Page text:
A Journey of Devotion – Ash Wednesday

Thoughts on Ash Wednesday, taken from Worship Without Words by Patricia S. Klein – oh my, I cannot recommend this little book strongly enough if you have any interest at all in liturgy, loveliness, and visuals in worship.

 

The name is taken from the custom of putting ashes on the forehead on this first day of Lent, as a reminder of our need for repentance. The date of Ash Wednesday falls forty-six days before Easter. The ashes used are the powdered ashes of the burnt palms from the previous year’s Palm Sunday services.

 

…all this flourishing life, turns to a little ash, a handful of dry dust, which every breeze scatters this way and that. All this brilliant color, all this sensitive, breathing life, falls into pale, feeble, dead earth – and less than earth – into ashes. It is the same with ourselves. We look into an opened grave and shiver: a few bones, a handful of ash-grey dust.


Remember man
that dust thou art, 
and unto dust shalt thou return.


Ashes signify man’s overthrow by time. Our own swift passage, ours and not someone else’s, ours, mine. When at the beginning of Lent the priest takes the burnt residue of the green branches of the last Palm Sunday and inscribes with it on my forehead the sign of the cross, it is to remind me of my death.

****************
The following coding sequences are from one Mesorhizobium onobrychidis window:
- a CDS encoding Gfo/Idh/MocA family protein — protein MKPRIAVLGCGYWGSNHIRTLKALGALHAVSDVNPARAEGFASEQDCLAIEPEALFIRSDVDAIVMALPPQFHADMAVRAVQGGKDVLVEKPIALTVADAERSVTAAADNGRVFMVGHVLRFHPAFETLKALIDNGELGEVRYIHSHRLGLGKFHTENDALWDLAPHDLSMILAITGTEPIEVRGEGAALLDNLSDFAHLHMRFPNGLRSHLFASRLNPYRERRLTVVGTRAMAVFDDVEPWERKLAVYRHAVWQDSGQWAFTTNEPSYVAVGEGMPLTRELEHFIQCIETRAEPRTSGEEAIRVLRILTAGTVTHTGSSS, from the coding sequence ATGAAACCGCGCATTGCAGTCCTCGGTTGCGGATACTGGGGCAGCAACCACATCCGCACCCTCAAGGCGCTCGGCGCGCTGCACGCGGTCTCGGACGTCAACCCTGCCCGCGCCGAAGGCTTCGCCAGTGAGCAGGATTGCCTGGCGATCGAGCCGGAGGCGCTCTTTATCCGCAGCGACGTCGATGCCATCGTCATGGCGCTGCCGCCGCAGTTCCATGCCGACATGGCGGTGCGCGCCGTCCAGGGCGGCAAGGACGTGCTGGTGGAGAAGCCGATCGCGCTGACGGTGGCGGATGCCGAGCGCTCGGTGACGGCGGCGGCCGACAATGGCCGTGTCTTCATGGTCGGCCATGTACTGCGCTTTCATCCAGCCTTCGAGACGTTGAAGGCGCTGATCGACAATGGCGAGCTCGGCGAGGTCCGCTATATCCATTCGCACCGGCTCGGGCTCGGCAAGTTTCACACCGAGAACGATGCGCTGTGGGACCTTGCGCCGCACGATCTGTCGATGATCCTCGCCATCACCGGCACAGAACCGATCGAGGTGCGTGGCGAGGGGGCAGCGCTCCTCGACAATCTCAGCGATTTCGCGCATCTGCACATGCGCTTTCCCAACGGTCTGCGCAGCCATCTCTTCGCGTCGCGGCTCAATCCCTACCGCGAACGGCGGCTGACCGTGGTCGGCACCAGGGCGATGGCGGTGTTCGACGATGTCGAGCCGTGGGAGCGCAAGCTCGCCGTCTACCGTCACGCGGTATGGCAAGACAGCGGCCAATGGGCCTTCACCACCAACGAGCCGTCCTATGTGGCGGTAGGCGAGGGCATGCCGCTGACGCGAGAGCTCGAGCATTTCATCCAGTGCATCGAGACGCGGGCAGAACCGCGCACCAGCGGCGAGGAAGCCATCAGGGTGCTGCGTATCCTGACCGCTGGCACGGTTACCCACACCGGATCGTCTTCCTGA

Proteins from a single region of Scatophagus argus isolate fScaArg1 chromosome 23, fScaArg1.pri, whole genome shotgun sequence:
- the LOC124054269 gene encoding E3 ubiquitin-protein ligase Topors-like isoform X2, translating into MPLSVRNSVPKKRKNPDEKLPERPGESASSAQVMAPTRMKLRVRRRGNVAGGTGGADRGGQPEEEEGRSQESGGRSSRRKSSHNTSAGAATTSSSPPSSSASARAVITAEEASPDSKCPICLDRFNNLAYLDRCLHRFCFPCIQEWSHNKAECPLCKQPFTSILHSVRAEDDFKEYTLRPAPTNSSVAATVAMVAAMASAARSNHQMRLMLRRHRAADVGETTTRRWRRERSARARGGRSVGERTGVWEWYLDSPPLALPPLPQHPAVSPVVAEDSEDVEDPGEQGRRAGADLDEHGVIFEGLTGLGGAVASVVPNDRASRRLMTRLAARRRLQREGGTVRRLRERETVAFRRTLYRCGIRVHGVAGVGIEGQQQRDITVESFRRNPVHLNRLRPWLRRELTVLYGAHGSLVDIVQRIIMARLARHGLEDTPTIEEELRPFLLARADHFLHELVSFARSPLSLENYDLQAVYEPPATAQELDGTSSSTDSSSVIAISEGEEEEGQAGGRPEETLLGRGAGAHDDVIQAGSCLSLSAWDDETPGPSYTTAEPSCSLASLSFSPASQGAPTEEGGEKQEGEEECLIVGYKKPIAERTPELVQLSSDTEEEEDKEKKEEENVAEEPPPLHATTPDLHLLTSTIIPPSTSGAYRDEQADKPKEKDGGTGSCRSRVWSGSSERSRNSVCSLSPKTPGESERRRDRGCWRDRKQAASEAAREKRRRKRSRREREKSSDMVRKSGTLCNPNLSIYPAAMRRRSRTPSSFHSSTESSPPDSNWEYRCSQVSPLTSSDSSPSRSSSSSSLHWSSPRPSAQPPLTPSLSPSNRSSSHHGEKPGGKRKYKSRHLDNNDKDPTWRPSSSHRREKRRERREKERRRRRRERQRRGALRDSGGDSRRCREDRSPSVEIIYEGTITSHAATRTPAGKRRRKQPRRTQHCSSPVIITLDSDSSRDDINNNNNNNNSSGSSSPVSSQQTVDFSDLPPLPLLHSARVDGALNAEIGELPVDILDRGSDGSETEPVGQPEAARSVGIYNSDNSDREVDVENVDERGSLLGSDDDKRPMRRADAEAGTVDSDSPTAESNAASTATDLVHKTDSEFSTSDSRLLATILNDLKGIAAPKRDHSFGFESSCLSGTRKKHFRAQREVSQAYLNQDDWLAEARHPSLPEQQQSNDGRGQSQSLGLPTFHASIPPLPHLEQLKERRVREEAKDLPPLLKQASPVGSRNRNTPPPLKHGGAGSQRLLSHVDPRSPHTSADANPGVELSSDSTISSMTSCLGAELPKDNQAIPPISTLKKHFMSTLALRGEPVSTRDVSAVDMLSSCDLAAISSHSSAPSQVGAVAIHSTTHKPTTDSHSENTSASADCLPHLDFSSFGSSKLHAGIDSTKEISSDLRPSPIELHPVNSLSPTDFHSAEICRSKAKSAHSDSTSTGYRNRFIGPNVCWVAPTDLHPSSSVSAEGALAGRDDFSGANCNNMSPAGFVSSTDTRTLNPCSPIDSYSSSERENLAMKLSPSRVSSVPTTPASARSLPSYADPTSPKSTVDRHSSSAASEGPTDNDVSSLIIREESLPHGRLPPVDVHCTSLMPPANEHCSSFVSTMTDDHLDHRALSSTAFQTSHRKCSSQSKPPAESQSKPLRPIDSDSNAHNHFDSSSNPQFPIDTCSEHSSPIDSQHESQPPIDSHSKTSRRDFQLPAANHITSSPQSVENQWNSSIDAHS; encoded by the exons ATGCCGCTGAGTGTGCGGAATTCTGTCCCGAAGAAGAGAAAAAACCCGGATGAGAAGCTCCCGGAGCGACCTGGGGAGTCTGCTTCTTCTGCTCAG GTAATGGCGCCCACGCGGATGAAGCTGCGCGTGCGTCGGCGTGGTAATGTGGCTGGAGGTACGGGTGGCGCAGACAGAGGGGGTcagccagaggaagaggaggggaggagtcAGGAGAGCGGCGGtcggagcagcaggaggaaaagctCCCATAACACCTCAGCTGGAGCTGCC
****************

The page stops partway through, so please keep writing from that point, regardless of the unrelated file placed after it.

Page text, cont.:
Memento homo
quia hulvis est
et in pulverem reverteris.
(Romano Guardini, Sacred Signs)

 

I spent my earliest years at a Lutheran church, in a family of occasional attendees. I have vague memories of being very young and making crosses out of my Palm Sunday frond. Though my family didn’t continue attending church and I didn’t get involved again until my teenage years, the sense of the sacred stayed with me. During my exodus into mega-church Evangelicalism, this was the time of year when I most missed the anchoring, aching loveliness of liturgical worship. It was a palpable loss even if I couldn’t quite identify what was missing.

 

(And don’t even get me started on my angst when, while working at a church that had Saturday services, we had to celebrate Easter Sunday on Holy Saturday [Christ the Lord will rise tomorrow?] )